The human government develops a cure for mutations, and Jean Gray becomes a darker uncontrollable persona called the Phoenix who allies with Magneto, causing escalation into an all-out battle for the X-Men.
In the 1960s, superpowered humans Charles Xavier and Erik Lensherr work together to find others like them, but Erik's vengeful pursuit of an ambitious mutant who ruined his life causes a schism to divide them.
When bitten by a genetically modified spider, a nerdy, shy, and awkward high school student gains spider-like abilities that he eventually must use to fight evil as a superhero after tragedy befalls his family.
When a "cure" is created, which apparently can turn any mutant into a "normal" human being, there is outrage amongst the mutant community. While some mutants do like the idea of a "cure", including Rogue, many mutants find that there shouldn't be a "cure". Magneto, who still believes a war is coming, recruits a large team of mutants to take down Warren Worthington II and his "cure". Might seem easy for the X-Men to stop, but Magneto has a big advantage, which Wolverine doesn't have. Jean Grey has returned, and joined with Magneto. The Dark Phoenix has woken within her, which has the ability to destroy anything in her way, even if that "anything" is an X-Man.Written by
The characters Phat and Spike (from the X-Statix comic book) make cameo appearances. See more »
(at around 1h 20 mins) At the final battle, when the X-men are lined up, Wolverine is too far forward from the light pole to just swings back and cut (as he does) so it falls onto the attacking mutants. When the pole is falling down, the lights are still on, even though the power line should be cut through. Then as Wolverine is fighting off more mutants, the light pole can be seen right behind him still up. See more »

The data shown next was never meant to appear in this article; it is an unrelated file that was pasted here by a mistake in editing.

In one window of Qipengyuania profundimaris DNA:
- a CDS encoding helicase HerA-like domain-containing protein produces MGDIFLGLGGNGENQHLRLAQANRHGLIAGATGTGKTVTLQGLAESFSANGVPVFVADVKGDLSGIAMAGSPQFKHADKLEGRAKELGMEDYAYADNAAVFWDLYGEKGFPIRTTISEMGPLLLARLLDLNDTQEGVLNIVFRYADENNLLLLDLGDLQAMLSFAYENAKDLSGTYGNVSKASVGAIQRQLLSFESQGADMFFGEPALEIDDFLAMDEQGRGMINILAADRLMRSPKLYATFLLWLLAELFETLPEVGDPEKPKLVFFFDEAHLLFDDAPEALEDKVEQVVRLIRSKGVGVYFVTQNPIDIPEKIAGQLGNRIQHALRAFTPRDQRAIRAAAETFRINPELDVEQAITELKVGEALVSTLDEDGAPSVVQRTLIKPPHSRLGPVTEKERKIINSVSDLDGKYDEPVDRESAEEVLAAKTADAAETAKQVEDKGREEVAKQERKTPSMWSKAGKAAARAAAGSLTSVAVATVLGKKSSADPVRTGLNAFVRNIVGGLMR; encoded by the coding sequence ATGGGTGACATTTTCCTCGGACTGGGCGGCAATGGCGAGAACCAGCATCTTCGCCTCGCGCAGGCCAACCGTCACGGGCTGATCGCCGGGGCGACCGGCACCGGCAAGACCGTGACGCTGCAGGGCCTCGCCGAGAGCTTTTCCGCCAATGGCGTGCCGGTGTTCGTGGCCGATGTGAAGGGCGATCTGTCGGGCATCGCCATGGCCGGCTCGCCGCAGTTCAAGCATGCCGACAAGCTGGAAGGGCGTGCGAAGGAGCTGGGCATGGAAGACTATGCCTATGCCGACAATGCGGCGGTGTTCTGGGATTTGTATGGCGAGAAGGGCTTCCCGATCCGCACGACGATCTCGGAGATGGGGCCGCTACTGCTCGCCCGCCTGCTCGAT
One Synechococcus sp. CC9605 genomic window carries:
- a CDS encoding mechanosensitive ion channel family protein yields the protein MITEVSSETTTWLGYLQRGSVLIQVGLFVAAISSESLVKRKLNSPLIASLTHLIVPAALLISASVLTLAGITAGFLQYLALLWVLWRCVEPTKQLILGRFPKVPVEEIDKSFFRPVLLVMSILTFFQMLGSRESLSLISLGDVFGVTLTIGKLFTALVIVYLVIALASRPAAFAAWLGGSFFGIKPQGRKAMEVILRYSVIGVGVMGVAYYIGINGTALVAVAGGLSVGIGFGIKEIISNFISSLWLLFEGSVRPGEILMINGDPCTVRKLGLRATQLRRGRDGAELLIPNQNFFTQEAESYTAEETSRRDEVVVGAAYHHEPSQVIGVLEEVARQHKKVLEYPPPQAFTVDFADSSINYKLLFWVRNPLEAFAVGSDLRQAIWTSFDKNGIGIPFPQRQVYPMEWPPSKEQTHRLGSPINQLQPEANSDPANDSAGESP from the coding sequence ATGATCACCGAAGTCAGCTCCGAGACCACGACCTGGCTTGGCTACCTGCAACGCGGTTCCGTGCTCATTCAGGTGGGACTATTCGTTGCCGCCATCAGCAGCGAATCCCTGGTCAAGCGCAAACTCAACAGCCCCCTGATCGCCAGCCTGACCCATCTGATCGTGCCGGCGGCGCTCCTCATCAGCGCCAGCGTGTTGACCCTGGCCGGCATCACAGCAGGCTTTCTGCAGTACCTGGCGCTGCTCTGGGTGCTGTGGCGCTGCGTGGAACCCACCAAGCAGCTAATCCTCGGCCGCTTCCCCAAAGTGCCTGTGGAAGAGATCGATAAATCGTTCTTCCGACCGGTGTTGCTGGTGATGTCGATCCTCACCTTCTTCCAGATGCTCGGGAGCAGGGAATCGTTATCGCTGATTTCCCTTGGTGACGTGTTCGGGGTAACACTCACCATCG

I still don't know why *I'm* here. Couldn't you just make them say yes?
Prof. Charles Xavier:
Yes, I could, but it's not my way. And I would expect you, of all people would understand my feelings about the misuse of power.
Ah, "power corrupts" and all that. Yes, I know, Charles. When are you going to stop lecturing me?
Prof. Charles Xavier:
When you start listening. And you're here because I need you.
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SPOILER: A scene appears after the closing credits: Dr MacTaggart checks up on her comatose patient, and discovers Professor Xavier transferred his mind into the patient's body. See more »
The original DVD release of the film had two different sets of navigation menus, one themed around the Brotherhood, and one themed around the X-Men. The content selectable is the same regardless, but this aesthetic was not reused on the Blu-ray release. See more »
This film is a perfect case for why Hollywood isn't doing well at the box office. The film takes a franchise of two good films and regurgitates generic Hollywood crap.
The dialogue in this film is full of cliché statements, and corny attempts at statements with deep meaning.. The dialogue sounds like the script of a novice, offering nothing to the characters.
Another failure of the film is character development. While the comics provide histories for the characters, none is given for the newly introduced characters. The viewer is left to simply accept the character at face value, without any explanation for their character, their history, or their power. Even the developed characters lack any depth of the previous films.
Overall the story seems rushed. The director seems to push the film forward through the action and thus the film suffers.
If you like the first two films then I would suggest not seeing this one. You would miss nothing.
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